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Avalanche risk moderate as some backcountry hot spots are seeing above average snow

Dylan Anderson
Steamboat Pilot & Today
Antoine Leunis gets some early-season skiing in at the top of Rabbit Ears Pass on a Friday afternoon in October. Rabbit Ears Pass and other popular backcountry recreation areas have decent snow and a moderate risk of avalanches.
John F. Russell/Steamboat Pilot & Today

None of Colorado’s 27 reported avalanches so far this season have been in the Steamboat and Flat Tops region of the state, but the area is still considered to have moderate avalanche risk.

While snow on Mount Werner is lacking, which is potentially delaying the start of the 2021-22 ski season at Steamboat Resort, several backcountry hot spots have above median snowpack for this time of year, according to data from the National Climate Center.

Measurement stations on Rabbit Ears Pass are about 160% of the median over the past 30 years. At Dry Lake on Buffalo Pass, snow is at about 120% of the median, and Buffalo Park, a popular snowmobiling area on Rabbit Ears in Grand County, is at nearly 130% the median.



“The Park Range and Flat Tops currently have the deepest snowpack in the state,” wrote Mike Cooperstein, lead forecaster for the northern mountains regions for the Colorado Avalanche Information Center. “These areas with the most snow have the potential for the largest avalanches.”

Cohesionless snow like this causes a weak layer that can be prone to avalanches.
Colorado Avalanche Information Center/Courtesy

The Colorado Avalanche Information Center ramped back up its daily forecasts last week, as the snowpack around the state builds and the risk of it sliding out from underneath backcountry enthusiasts increases. Currently, the Steamboat and Flat Tops region is in the second of five levels of risk the center forecasts.



This moderate level means the risk is higher around specific terrain features, but avalanches are more likely to be triggered by humans rather than slide on their own. Any slide at this level of risk would typically be small, in specific areas.

“You can trigger avalanches that break on weak snow under recent wind drifts,” the center wrote in its summary for the region Sunday. “You are most likely to find dangerous conditions on north, northeast and east-facing slopes.”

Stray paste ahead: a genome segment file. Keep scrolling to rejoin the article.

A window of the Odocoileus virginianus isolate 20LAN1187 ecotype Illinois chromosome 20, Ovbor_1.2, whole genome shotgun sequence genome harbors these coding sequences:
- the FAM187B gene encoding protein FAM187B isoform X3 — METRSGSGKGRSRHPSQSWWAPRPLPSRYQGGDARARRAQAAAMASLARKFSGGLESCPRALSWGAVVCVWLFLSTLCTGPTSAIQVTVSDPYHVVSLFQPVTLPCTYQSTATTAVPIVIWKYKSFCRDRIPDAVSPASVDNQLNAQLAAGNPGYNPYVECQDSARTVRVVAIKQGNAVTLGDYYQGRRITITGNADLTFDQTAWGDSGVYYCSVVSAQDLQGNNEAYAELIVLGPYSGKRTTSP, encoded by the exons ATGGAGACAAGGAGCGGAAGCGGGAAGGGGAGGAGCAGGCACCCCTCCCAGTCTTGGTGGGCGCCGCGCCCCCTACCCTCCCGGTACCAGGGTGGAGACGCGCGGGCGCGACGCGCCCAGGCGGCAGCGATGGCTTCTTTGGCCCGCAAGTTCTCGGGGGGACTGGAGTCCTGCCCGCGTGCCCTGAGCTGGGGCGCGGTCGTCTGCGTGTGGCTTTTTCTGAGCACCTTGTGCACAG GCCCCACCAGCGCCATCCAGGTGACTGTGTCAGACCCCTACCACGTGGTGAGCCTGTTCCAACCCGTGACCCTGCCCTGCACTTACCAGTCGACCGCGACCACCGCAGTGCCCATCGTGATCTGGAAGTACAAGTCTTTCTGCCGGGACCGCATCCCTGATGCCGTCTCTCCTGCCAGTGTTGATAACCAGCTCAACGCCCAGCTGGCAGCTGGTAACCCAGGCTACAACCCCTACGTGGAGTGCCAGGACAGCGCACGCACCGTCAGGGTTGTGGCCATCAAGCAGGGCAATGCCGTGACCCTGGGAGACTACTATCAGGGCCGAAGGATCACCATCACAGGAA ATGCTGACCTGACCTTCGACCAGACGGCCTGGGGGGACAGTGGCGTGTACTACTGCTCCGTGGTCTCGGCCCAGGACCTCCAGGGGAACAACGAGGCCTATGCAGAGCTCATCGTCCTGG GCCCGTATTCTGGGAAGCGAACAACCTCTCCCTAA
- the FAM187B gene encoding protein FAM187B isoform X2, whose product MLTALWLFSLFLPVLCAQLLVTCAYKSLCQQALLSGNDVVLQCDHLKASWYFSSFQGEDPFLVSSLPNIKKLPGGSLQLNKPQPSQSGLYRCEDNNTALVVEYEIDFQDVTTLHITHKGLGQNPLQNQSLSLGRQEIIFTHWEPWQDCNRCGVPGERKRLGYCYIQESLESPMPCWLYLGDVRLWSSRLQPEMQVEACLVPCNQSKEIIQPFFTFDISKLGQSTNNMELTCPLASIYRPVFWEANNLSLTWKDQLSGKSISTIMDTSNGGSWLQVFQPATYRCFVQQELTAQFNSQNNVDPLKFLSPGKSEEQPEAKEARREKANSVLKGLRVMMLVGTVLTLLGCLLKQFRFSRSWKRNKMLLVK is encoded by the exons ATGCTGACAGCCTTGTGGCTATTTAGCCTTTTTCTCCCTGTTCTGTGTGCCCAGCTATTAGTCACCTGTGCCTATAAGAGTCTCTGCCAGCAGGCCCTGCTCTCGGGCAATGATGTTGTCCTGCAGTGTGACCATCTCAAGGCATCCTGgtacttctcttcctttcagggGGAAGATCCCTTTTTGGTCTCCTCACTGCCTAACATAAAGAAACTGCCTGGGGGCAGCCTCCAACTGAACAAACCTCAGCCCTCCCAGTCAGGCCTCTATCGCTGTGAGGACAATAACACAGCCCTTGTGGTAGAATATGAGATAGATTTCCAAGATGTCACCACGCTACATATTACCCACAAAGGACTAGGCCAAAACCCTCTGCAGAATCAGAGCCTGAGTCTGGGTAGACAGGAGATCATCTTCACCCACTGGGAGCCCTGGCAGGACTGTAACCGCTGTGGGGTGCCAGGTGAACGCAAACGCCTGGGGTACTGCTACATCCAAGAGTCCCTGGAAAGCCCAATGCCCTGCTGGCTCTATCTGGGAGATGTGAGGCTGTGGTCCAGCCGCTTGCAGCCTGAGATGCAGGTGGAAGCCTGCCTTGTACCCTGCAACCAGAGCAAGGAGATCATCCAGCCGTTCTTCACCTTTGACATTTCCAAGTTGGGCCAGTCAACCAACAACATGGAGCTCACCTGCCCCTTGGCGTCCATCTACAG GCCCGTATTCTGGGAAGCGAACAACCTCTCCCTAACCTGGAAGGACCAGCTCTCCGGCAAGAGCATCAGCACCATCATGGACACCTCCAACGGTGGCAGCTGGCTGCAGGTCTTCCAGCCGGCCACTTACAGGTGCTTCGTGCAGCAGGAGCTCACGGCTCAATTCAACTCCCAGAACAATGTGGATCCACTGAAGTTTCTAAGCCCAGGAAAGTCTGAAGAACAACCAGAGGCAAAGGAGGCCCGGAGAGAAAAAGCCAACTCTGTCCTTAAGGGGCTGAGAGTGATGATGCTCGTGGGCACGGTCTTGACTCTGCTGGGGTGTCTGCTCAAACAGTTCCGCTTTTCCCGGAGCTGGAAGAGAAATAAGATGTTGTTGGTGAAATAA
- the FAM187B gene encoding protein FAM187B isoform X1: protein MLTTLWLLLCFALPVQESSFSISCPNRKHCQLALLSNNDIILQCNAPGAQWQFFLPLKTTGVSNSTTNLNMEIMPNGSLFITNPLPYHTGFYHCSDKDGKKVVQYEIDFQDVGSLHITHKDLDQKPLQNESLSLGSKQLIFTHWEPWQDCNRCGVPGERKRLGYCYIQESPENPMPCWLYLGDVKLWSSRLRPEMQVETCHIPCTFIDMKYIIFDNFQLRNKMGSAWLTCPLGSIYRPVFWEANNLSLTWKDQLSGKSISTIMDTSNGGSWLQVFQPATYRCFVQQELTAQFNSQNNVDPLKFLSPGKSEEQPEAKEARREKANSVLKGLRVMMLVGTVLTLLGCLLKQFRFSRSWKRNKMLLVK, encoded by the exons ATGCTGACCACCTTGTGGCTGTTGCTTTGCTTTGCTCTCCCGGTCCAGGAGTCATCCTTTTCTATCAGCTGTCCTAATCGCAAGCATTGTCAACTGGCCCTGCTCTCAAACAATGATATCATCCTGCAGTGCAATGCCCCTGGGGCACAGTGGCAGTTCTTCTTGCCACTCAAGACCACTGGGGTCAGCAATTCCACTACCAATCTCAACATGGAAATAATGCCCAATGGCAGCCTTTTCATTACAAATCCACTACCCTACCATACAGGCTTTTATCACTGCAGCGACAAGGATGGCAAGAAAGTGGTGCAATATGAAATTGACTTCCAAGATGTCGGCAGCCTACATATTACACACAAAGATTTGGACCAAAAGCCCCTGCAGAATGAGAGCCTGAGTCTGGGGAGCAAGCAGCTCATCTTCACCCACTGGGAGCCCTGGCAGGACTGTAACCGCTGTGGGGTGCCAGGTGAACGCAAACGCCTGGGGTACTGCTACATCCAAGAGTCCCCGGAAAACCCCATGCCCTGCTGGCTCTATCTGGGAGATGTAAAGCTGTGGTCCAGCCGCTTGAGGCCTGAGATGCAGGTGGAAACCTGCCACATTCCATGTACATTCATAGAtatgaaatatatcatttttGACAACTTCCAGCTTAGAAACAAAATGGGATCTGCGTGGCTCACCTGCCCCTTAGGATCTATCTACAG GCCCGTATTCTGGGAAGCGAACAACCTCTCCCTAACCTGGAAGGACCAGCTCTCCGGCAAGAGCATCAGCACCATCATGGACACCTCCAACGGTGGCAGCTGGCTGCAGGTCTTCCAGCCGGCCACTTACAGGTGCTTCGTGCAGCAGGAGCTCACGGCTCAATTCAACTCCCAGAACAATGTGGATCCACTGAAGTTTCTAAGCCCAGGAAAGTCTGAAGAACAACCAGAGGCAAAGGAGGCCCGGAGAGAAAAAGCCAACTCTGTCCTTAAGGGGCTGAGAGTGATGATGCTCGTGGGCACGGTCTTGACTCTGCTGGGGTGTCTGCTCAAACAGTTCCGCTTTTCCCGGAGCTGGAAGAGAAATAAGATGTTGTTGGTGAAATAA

The problem at this point of the season is that areas with enough snow to look enticing to backcountry enthusiasts are the same spots where avalanche risk is higher, Cooperstein said.

“The spots with the best coverage have the potential for the largest avalanches,” he said. “It’s the early season balancing act of finding enough snow, but now, the snow with avalanche-prone, wind-drifted characteristics.”

Wind out of the west and northwest has led to significant drifting in some areas, which is sitting on top of weaker layers of snow that together increase the potential risk of avalanches.

Seeing cracks in the snowpack or having it crumble underneath while traveling over it are strong indications there is a weak layer of snow below. This snow is likely cohesionless, which means it doesn’t have the ability to stick together.

“If you experience cracking, collapsing or hear ‘whumpfing’ sounds, you may be able to trigger an avalanche from a distance and should give steep slopes a wider buffer,” Cooperstein said.

Mike Weissbluth, a local meteorologist who runs the forecasting website SnowAlarm.com, said the chances for snow this week are late Tuesday night to Wednesday morning and then Friday into Saturday, but neither is expected to bring much more than “meager” snow accumulations.

“The coming two storms certainly won’t be game-changers,” Weissbluth said in his Sunday weather narrative. “Our best chances for snow this week will be of the manmade variety.”


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